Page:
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    Well progress is slow and measured in the class. I don't know what the whole approval process is -- it would seem like a silly thing to have to have a Class vote since springs don't provide any different function only a longer lasting solution than the rubber o-rings. But maybe that's the only way to make changes. Perhaps the boat manufacturers would be interested in jumping on the bandwagon. If the springs can be made cheap enough in bulk and are easier for the guy in the factory to install then maybe they would help push for approval too since it might be more cost effective than installing the rubber o-rings.
     
  6. gouvernail

    gouvernail Active Member

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    The rings problem has fascinated me. I had one ring break and fall out a few years ago. that is about it.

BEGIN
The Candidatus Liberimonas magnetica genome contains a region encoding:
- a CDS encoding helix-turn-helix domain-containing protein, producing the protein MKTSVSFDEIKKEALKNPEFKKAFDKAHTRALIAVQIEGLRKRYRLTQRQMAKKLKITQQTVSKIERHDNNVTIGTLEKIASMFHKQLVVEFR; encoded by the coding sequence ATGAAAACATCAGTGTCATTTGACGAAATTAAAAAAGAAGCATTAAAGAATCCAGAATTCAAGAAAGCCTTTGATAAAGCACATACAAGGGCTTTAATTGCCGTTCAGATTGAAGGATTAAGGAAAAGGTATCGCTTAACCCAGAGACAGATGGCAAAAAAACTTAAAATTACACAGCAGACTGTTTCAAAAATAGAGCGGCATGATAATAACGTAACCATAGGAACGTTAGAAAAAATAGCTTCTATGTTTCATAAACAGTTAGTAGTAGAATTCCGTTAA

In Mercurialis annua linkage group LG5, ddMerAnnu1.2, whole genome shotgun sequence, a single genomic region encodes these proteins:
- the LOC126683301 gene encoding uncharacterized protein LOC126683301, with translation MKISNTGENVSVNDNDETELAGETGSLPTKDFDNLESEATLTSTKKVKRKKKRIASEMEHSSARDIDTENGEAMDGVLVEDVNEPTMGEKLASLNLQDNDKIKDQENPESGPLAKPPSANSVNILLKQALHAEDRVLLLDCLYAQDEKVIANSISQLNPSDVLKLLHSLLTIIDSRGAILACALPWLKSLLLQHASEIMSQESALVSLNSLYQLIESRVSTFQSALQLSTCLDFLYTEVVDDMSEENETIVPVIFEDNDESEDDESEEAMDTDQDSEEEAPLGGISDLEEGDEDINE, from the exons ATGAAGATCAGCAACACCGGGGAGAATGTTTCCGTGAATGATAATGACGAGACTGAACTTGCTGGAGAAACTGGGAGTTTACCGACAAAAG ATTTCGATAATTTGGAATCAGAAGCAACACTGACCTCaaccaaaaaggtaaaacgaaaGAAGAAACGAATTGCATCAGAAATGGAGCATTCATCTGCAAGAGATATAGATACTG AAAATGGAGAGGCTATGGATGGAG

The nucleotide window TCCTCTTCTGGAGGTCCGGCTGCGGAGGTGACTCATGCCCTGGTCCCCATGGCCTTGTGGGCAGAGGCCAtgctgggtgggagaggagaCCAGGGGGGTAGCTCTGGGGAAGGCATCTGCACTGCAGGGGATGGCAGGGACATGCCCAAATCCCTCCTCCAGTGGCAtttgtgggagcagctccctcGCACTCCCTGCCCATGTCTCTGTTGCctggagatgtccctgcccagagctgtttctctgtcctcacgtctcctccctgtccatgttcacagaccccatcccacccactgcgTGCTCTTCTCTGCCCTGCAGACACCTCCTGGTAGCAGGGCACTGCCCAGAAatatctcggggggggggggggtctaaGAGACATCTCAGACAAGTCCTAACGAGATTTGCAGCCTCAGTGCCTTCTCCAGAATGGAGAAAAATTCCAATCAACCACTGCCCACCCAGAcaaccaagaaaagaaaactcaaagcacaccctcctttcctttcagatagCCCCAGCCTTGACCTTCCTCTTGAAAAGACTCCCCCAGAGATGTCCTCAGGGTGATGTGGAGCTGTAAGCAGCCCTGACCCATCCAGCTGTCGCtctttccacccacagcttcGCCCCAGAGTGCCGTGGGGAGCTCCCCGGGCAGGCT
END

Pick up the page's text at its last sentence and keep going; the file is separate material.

Perhaps it is my other screw up that prednt the o ring problem. I regularly manage to back my boat over something and smash the scoop. Maybe I never keep the rings on long enough to have them wear out.

    A few years ago I was given a bag of a few hundred o rings. Some are about the right size for the bailer. In those years I ahve replaced the rings on a couple dozen bailers. It only takes about ten minutes to remove the bailer, insert new rings and reinstall the bailer.

    My friends can complain about free stuff as well as anyone. None has ever told me, "Those rings you gave me broke again."

    Unless you use a sharp installation tool and hurt the ring during the installation process, I don't understand why the five cent rings will not last many years.

    Ok so why do your break and why am I an ignorant _____ ??
     
  7. sorosz

    sorosz Member

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    So wait a minute, you were given a bag of o-rings of uncertain lineage? And they last a couple years? My god those can't possibly be class legal!!! Now the measurers need to start inspecting bailer o-rings for the laser logo too! ;-)